Last year in a Target parking lot as we were leaving the store, someone slung a jar of pee at us. She’s always suspected it’s because when we walked into the store, we’d been holding hands.
Jenna smiled at her reflection, “I figure it’s best just to be yourself. I’m glad I’ve been expressing myself more.”
I had smiled back, “I am too.”
This morning, as Jenna got ready to go volunteer at the local hospital, I updated her on the news. “There are 50 deaths now, honey. Fifty-three injured. They’re saying it’s the worst mass shooting in history. There are pictures of Columbine on the articles. I guess it’s worse than that. My god, I hope no one I know was there.”
Jenna shuddered. “Oh, my God!”
We had been talking about whether or not to go to PRIDE this year. Last year we didn’t go, but this year we were making plans for what to wear and which city’s events to attend. Now, we’re frightened. This isn’t the first time an act of violence has happened close to me. I grew up a block away from the Penn State campus, and I was a child when nineteen-year-old Jillian Robbins crouched under a shrub in camouflage gear, aimed a rifle across the HUB lawn, picked off students on their way to class. A few days before, she had tried to check herself into a mental hospital, only to be turned away because her insurance didn’t cover it. My parents shuddered to think that we could have been gunned down right where we threw Frisbees for our dogs.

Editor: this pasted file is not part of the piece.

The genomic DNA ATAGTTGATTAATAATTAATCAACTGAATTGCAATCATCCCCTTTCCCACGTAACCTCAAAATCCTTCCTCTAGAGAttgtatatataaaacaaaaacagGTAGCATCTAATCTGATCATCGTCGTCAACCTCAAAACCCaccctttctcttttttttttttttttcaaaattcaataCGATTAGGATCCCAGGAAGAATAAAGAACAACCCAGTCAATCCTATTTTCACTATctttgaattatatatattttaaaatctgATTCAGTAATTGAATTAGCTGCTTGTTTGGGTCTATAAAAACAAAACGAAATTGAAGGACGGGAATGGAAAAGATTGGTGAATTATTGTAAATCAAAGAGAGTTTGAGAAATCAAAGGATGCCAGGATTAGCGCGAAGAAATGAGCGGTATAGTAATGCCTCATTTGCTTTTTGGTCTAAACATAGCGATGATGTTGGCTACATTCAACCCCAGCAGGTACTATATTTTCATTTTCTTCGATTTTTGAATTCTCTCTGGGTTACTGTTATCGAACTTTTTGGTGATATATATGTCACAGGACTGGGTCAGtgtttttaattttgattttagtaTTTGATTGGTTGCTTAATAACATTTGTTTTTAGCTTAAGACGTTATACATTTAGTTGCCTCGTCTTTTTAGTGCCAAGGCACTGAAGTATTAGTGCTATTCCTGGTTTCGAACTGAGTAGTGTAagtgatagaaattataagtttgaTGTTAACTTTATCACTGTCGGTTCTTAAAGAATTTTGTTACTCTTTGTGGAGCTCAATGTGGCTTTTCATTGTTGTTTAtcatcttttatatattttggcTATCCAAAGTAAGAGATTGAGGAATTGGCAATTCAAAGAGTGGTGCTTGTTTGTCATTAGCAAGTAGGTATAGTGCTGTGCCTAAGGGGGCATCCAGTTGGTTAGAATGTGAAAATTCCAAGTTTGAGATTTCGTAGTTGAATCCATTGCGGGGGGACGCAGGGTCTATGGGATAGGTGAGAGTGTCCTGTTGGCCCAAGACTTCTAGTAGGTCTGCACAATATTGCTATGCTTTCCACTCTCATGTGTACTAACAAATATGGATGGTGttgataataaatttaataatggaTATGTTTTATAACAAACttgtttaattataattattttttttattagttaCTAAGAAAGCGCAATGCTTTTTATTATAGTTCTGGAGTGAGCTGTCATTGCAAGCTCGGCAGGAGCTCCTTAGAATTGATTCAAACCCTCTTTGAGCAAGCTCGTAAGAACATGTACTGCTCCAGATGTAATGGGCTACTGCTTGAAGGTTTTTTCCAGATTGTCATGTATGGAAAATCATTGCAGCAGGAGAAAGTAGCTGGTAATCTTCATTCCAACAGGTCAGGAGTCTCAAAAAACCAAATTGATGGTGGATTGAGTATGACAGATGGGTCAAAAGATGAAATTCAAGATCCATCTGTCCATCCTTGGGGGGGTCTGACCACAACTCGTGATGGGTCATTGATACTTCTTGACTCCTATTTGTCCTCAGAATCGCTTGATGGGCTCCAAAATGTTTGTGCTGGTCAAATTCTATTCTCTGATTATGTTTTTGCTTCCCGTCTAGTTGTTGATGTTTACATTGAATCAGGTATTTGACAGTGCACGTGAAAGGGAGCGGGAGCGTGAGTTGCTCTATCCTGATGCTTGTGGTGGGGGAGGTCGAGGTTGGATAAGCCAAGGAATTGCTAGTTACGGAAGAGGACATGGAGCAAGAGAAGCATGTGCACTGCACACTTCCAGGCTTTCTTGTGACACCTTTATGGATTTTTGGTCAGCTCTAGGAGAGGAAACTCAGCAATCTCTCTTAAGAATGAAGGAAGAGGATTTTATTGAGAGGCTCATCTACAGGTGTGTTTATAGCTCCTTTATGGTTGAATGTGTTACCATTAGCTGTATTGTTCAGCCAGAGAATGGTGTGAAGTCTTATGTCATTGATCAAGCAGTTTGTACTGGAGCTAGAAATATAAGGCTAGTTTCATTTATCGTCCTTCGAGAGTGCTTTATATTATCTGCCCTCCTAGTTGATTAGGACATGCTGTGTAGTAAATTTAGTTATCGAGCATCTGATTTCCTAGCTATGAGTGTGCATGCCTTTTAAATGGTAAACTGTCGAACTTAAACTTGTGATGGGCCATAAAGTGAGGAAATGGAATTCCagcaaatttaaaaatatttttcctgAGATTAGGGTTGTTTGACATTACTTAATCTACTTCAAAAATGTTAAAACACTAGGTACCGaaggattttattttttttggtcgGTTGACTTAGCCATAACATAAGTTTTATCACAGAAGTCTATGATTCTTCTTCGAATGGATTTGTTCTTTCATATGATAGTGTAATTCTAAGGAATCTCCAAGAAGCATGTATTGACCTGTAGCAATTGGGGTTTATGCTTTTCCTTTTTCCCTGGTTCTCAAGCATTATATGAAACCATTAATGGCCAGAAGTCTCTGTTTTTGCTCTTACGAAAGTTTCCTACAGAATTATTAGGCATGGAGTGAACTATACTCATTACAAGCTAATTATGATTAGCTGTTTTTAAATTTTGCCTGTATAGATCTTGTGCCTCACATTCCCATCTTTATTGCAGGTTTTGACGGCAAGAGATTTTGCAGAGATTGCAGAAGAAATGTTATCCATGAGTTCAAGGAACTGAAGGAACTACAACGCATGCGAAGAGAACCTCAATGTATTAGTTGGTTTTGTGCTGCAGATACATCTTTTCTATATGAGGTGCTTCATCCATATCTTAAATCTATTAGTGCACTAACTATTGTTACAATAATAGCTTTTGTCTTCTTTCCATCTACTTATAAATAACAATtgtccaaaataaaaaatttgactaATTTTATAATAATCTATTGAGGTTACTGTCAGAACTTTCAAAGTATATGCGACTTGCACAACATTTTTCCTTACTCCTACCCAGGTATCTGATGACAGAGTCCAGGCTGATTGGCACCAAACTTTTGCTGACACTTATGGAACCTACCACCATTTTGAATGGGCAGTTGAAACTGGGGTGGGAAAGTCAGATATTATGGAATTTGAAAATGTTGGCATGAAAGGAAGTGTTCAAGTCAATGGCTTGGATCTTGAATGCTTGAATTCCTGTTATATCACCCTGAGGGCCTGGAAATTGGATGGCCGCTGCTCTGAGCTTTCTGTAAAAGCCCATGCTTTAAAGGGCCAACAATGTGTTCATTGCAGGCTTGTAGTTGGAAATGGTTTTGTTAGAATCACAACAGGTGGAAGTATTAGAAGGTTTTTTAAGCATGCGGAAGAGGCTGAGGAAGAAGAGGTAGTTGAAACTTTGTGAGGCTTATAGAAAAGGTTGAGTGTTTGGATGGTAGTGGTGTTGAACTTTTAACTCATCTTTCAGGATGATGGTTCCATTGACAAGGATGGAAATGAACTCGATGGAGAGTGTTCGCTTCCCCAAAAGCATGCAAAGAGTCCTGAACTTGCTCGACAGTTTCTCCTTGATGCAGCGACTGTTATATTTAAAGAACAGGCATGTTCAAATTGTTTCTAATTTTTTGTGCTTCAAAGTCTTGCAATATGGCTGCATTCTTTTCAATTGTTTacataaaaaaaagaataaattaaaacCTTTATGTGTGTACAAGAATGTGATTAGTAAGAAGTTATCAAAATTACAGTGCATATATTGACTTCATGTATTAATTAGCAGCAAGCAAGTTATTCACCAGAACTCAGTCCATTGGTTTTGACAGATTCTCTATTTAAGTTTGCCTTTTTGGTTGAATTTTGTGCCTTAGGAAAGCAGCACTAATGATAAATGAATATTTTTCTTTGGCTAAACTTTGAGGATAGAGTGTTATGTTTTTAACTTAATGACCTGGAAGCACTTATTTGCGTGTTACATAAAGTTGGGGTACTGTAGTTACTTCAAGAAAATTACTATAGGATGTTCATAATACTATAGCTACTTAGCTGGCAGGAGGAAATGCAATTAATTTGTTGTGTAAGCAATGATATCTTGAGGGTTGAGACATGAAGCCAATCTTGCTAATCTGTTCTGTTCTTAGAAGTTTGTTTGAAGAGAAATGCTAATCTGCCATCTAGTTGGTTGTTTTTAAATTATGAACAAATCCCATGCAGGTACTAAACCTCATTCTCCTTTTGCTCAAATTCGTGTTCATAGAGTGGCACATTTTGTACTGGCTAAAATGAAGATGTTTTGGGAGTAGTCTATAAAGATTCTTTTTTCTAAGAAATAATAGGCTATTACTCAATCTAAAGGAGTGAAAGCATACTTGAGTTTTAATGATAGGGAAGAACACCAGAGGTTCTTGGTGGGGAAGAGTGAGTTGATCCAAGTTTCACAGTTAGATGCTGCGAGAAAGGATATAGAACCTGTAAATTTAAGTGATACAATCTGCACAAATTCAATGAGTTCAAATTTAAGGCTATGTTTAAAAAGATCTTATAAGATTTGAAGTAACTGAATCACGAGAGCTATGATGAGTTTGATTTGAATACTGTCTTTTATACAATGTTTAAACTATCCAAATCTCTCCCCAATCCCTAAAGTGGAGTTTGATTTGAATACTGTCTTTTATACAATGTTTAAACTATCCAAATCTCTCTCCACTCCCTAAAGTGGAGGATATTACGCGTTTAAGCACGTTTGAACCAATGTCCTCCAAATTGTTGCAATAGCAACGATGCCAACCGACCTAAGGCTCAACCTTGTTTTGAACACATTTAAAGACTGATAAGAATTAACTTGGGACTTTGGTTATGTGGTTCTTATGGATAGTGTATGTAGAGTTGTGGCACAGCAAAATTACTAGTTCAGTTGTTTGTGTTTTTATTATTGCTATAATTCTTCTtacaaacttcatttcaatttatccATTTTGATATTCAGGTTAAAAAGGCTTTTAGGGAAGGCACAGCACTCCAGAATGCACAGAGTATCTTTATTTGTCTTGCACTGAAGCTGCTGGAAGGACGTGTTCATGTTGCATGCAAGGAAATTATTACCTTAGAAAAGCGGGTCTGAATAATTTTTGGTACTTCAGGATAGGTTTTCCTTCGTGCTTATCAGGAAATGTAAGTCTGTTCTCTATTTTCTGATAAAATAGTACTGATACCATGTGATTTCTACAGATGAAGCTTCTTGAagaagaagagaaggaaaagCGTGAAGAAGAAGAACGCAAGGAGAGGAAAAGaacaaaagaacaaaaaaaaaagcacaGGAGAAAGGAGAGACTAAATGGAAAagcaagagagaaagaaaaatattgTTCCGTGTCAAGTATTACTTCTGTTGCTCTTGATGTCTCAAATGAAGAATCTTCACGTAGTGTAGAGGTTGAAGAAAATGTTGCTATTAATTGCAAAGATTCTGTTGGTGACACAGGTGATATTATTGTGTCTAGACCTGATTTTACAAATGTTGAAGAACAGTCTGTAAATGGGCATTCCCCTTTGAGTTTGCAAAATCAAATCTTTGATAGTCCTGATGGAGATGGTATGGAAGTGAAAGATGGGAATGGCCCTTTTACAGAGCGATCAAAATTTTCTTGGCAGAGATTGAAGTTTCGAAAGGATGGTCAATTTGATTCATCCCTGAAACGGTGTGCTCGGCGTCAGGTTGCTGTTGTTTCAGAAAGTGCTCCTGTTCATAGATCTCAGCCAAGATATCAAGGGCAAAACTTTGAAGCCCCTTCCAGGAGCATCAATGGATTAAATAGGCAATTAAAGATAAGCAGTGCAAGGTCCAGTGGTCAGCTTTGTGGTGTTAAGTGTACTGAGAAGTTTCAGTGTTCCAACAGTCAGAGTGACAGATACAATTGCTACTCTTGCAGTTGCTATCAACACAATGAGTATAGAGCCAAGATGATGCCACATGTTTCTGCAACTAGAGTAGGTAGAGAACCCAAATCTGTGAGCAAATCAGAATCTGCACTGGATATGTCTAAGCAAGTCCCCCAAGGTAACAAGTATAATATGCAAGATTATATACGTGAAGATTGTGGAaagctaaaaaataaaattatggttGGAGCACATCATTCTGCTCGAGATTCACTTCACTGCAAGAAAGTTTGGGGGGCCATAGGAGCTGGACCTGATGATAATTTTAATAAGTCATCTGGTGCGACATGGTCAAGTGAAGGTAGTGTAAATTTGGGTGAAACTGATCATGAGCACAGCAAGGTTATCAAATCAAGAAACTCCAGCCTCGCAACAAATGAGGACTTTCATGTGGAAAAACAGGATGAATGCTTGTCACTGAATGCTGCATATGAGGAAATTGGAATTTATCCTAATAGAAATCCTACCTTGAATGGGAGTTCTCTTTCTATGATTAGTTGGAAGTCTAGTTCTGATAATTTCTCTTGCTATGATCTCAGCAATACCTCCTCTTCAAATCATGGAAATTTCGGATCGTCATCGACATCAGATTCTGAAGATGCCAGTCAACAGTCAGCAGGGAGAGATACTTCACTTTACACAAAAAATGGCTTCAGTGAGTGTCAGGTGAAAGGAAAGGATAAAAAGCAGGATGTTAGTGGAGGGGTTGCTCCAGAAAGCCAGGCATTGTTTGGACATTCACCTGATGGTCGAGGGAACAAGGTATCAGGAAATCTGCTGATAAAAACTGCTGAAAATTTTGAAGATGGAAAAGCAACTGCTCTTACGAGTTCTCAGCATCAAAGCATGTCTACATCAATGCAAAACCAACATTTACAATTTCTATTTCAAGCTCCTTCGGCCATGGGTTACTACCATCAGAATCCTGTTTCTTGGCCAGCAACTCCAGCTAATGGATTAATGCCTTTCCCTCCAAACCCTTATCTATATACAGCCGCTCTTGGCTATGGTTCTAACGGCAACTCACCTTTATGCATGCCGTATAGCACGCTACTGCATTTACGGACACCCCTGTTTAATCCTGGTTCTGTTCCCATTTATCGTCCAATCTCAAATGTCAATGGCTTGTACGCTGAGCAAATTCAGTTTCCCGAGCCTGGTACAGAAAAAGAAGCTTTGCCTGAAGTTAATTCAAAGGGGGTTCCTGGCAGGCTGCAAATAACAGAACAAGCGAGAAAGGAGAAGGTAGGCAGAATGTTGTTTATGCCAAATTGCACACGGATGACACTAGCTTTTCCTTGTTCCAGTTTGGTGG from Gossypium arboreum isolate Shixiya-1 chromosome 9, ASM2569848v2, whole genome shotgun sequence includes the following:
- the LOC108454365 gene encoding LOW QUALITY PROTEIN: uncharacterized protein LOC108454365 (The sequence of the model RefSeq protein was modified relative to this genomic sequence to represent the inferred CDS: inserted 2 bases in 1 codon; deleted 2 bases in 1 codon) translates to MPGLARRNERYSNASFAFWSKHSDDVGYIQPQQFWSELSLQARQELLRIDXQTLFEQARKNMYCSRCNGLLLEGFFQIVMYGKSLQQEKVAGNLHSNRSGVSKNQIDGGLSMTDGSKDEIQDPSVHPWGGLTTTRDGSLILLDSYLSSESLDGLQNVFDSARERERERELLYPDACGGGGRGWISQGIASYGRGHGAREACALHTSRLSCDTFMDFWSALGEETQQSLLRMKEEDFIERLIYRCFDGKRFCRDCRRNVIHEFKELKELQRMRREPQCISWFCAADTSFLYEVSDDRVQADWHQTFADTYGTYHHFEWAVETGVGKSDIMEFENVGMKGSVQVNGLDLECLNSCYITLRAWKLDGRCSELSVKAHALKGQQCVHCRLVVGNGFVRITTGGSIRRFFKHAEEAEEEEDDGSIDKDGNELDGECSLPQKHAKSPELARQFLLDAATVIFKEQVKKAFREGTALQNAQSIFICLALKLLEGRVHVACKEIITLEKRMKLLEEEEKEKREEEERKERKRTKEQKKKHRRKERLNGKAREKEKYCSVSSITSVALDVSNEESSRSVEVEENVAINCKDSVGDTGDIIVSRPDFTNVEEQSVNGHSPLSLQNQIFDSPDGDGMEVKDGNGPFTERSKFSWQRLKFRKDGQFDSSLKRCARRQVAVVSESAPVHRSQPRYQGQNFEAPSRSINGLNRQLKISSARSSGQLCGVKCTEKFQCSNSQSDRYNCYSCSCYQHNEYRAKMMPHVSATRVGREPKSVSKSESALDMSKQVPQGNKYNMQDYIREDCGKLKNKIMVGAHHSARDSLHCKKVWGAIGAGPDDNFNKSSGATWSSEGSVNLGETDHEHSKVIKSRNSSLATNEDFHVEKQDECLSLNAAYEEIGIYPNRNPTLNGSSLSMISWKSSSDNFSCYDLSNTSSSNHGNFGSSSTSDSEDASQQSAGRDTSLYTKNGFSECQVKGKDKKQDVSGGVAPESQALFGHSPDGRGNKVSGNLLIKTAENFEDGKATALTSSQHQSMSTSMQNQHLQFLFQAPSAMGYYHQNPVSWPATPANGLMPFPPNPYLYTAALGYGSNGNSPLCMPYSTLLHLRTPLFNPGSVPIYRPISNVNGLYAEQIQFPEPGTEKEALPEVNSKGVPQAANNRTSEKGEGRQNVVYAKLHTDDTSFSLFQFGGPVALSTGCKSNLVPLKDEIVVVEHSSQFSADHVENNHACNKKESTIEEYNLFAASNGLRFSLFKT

The year I started my graduate program, there was a shooting at FSU campus in the library. Even though I attended classes remotely, friends and family members who lived out of state were making sure I was okay.
All too recently, the shooting at UCLA terrified me because my cousin was celebrating the end to an amazing Freshman year at school. For hours, I wasn’t sure she was safe and hadn’t heard a thing for her. Thank goodness, she was.
The Pulse shooting, though, felt different, worse to me than any because of the scale of it, and founded on so much hatred. Pulse was a place where anyone could feel safe, where you could be yourself. I could be as silly and open as I wanted, could dance freely without fear of being judged. If someone flirted with me, it was always polite. I had never felt as safe in a club or a bar. I wonder how many others felt the same way about that place.